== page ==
SAA has gone into business rescue; our GDP contracted by 0,6% for the third quarter, which was worse than expected; and our JSE is barely positive for the year to date at 3,9%. But the worst news was the rolling blackouts experienced late last week, putting Eskom right back in the headlines. It is sad and frustrating to see how slowly the people in charge are moving to rescue our small economy. Read More
It is common knowledge that there always are a buyer and a seller in commerce. The price of any commodity is determined by the relationship between what the buyer is prepared to pay as against what the seller is prepared to accept. The value of such an item is in the eye of the beholder and usually very subjective. Read More
To get the South African economy going again we need business sentiment and participation to improve. Four of the most basic requirements for this to happen are:
- Make it easy to register a new business.
- Provide the business with the basic tools like power, water and manoeuvrability.
- Incentivise business with lower taxes and subsidies.
- Ensure taxes collected by SARS do not end up in the pockets of corrupt officials.
On the eve of its crippling strike SAA warned that it would apply the principle of no-work, no-pay to strikers but trade unions went ahead with the strike. They are asking for an 8% increase. At first SAA said there would be no wage increases but then they offered an above-inflation increase of 5,9%, retroactive to April 1. Read More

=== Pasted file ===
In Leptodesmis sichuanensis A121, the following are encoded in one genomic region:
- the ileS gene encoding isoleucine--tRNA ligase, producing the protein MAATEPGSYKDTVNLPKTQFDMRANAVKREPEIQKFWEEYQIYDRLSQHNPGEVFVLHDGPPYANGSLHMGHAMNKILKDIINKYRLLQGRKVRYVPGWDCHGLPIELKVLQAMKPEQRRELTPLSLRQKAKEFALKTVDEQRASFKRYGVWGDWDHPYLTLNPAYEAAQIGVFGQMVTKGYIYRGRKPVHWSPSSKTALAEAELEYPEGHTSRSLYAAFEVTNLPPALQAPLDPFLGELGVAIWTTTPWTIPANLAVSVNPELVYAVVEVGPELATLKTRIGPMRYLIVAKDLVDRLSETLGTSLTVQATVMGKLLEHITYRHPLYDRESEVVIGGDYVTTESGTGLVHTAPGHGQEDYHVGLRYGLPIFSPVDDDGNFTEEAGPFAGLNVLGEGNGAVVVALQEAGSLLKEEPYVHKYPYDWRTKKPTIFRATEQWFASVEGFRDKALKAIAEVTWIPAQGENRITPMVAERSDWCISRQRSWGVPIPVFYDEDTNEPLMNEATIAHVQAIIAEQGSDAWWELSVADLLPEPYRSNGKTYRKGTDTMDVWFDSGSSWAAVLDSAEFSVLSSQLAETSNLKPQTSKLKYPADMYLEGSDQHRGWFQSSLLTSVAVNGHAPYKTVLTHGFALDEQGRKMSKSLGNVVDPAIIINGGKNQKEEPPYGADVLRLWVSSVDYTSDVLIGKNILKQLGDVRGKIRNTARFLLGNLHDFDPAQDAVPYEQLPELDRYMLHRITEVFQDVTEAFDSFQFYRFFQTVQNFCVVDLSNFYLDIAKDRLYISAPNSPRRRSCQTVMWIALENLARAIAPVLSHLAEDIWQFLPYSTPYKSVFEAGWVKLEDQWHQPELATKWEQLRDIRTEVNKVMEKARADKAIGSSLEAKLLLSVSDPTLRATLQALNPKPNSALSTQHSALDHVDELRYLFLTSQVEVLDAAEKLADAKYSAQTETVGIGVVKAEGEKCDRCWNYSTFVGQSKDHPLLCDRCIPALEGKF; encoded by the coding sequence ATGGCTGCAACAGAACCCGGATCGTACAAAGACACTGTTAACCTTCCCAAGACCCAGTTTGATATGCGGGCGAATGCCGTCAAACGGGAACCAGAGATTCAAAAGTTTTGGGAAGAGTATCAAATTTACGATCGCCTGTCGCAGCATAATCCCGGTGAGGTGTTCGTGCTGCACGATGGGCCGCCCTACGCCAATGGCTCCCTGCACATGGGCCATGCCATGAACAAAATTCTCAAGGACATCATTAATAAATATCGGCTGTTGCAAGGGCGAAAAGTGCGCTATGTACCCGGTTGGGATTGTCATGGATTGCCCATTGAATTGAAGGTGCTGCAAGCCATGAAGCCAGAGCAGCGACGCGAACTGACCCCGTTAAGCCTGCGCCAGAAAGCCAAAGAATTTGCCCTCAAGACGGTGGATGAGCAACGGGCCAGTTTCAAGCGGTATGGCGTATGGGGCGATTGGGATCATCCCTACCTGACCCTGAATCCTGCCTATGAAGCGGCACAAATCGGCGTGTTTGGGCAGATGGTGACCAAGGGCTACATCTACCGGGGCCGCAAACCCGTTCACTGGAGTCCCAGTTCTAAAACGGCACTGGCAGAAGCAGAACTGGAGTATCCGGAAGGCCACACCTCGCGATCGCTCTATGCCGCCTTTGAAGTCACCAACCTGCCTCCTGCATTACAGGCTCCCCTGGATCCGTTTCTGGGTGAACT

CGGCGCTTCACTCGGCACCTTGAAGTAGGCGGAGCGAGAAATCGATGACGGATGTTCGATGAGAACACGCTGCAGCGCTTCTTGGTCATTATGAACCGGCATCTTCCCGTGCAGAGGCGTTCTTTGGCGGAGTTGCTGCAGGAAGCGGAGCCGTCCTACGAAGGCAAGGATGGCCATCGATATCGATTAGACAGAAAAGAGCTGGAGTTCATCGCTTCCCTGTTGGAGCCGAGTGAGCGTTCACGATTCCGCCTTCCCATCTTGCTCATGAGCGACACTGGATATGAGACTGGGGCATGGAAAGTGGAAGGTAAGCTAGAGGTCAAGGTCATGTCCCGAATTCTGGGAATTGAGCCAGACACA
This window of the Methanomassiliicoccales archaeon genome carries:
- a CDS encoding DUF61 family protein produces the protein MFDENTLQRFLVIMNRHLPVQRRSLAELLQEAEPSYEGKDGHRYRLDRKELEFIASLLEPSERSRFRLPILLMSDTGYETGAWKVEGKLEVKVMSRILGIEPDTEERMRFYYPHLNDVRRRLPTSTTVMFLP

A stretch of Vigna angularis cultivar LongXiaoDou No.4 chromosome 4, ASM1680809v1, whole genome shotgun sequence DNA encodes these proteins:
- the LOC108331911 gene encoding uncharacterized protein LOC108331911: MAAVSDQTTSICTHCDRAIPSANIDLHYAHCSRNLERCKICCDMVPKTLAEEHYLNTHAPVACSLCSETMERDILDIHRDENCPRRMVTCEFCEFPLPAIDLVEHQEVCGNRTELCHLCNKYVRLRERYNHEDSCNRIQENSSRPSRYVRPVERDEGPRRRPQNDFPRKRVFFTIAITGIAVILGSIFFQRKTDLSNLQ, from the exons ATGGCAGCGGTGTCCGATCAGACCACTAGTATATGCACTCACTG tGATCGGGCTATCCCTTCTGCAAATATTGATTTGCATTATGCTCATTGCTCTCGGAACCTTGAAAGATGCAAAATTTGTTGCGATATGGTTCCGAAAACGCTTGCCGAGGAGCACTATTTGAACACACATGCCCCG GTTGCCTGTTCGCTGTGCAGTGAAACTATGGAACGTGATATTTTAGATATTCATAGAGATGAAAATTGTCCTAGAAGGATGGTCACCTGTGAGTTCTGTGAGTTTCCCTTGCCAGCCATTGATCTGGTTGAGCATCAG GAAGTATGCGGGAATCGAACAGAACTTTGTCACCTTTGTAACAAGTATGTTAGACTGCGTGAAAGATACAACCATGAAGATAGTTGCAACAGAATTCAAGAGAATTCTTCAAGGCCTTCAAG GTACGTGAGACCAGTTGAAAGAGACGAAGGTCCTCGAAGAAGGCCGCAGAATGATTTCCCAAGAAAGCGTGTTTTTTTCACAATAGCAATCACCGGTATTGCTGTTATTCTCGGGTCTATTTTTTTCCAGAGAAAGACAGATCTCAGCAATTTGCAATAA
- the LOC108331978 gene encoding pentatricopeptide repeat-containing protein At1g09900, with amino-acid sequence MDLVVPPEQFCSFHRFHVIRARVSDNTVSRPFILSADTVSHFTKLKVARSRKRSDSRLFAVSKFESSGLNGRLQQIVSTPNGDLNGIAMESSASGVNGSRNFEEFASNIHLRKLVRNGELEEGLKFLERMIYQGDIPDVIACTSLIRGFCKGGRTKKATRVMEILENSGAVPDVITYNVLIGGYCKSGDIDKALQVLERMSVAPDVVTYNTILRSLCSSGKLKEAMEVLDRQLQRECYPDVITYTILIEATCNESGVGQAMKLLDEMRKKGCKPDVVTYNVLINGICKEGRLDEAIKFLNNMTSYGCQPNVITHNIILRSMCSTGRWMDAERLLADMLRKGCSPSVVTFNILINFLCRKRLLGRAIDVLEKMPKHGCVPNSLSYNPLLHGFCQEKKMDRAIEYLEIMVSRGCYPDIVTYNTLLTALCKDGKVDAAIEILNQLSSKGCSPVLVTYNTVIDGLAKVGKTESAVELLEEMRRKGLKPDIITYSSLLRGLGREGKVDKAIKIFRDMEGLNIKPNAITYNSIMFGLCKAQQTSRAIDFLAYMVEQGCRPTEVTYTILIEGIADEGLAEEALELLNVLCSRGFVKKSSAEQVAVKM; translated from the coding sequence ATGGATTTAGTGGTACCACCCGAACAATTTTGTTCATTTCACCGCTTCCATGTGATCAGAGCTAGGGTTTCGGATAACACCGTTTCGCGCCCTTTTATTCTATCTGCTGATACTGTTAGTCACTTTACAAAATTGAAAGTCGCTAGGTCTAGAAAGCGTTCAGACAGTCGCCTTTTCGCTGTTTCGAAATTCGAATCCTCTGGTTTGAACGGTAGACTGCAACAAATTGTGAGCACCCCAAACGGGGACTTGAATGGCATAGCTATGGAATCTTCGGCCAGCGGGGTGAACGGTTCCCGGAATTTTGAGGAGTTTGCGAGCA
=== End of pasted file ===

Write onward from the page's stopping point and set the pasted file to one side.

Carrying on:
As we have discussed before, equity markets have historically performed well over the months of October, November and December. We have seen a steady rise in South African shares over the last 40 days and the US markets are hitting record highs. The rand has strengthened somewhat, even though Moody’s moved our credit rating from stable to negative. Read More
Wow Boks, thanks for a good news weekend! But let’s get back to investments:
One thing we have to remember is that markets are not vindictive. Money quite simply flows from high-risk areas with little potential for growth, to lower-risk areas with a lot of potential for growth. An apt analogy would be where you walk in the Kruger National Park and come across a hungry lion. The lion’s instinct will dictate that it will chase and kill you, not because it has something against you, but merely because it is hungry and you are food. Read More
We have written before about the danger of believing everything you read. Worldwide, but especially in South Africa, the media love to sensationalise bad news; so it is important to distinguish between actual news and blatant sensationalism intended to trigger your emotions. Read More
If you are in your fifties or sixties today your outlook on life is very different from that of a 20-year-old. You probably still believe that you have to work hard; dedicate yourself to one company or business for life; save 10% of your salary every month; make sacrifices and postpone your enjoyment of life until the day you retire at age 65. You hope you can then reward yourself with 20 years or so, before you die, of catching up on all you’ve missed and enjoying the comforts you’ve sacrificed.